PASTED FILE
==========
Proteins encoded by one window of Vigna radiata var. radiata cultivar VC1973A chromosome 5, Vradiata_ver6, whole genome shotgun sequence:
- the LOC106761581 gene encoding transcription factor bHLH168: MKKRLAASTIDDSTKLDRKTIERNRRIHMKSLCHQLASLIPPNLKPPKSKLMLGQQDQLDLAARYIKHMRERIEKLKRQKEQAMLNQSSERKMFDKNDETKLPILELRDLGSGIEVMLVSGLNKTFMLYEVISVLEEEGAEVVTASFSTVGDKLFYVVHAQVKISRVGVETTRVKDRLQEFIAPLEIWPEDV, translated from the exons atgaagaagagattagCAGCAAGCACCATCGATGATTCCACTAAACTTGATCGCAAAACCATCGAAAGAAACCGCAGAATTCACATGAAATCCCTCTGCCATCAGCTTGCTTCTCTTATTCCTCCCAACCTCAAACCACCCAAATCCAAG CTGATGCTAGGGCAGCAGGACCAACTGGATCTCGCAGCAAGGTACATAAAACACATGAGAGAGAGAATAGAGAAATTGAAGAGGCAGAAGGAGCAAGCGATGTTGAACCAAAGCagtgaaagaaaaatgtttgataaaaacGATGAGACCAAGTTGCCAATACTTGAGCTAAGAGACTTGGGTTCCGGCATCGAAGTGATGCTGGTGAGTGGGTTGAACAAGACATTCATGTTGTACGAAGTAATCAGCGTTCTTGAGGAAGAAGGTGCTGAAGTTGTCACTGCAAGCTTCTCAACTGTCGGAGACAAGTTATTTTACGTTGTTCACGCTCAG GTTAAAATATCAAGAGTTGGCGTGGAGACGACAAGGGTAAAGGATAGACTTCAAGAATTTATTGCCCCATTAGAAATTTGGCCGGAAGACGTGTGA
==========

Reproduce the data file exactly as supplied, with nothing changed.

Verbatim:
Proteins encoded by one window of Vigna radiata var. radiata cultivar VC1973A chromosome 5, Vradiata_ver6, whole genome shotgun sequence:
- the LOC106761581 gene encoding transcription factor bHLH168: MKKRLAASTIDDSTKLDRKTIERNRRIHMKSLCHQLASLIPPNLKPPKSKLMLGQQDQLDLAARYIKHMRERIEKLKRQKEQAMLNQSSERKMFDKNDETKLPILELRDLGSGIEVMLVSGLNKTFMLYEVISVLEEEGAEVVTASFSTVGDKLFYVVHAQVKISRVGVETTRVKDRLQEFIAPLEIWPEDV, translated from the exons atgaagaagagattagCAGCAAGCACCATCGATGATTCCACTAAACTTGATCGCAAAACCATCGAAAGAAACCGCAGAATTCACATGAAATCCCTCTGCCATCAGCTTGCTTCTCTTATTCCTCCCAACCTCAAACCACCCAAATCCAAG CTGATGCTAGGGCAGCAGGACCAACTGGATCTCGCAGCAAGGTACATAAAACACATGAGAGAGAGAATAGAGAAATTGAAGAGGCAGAAGGAGCAAGCGATGTTGAACCAAAGCagtgaaagaaaaatgtttgataaaaacGATGAGACCAAGTTGCCAATACTTGAGCTAAGAGACTTGGGTTCCGGCATCGAAGTGATGCTGGTGAGTGGGTTGAACAAGACATTCATGTTGTACGAAGTAATCAGCGTTCTTGAGGAAGAAGGTGCTGAAGTTGTCACTGCAAGCTTCTCAACTGTCGGAGACAAGTTATTTTACGTTGTTCACGCTCAG GTTAAAATATCAAGAGTTGGCGTGGAGACGACAAGGGTAAAGGATAGACTTCAAGAATTTATTGCCCCATTAGAAATTTGGCCGGAAGACGTGTGA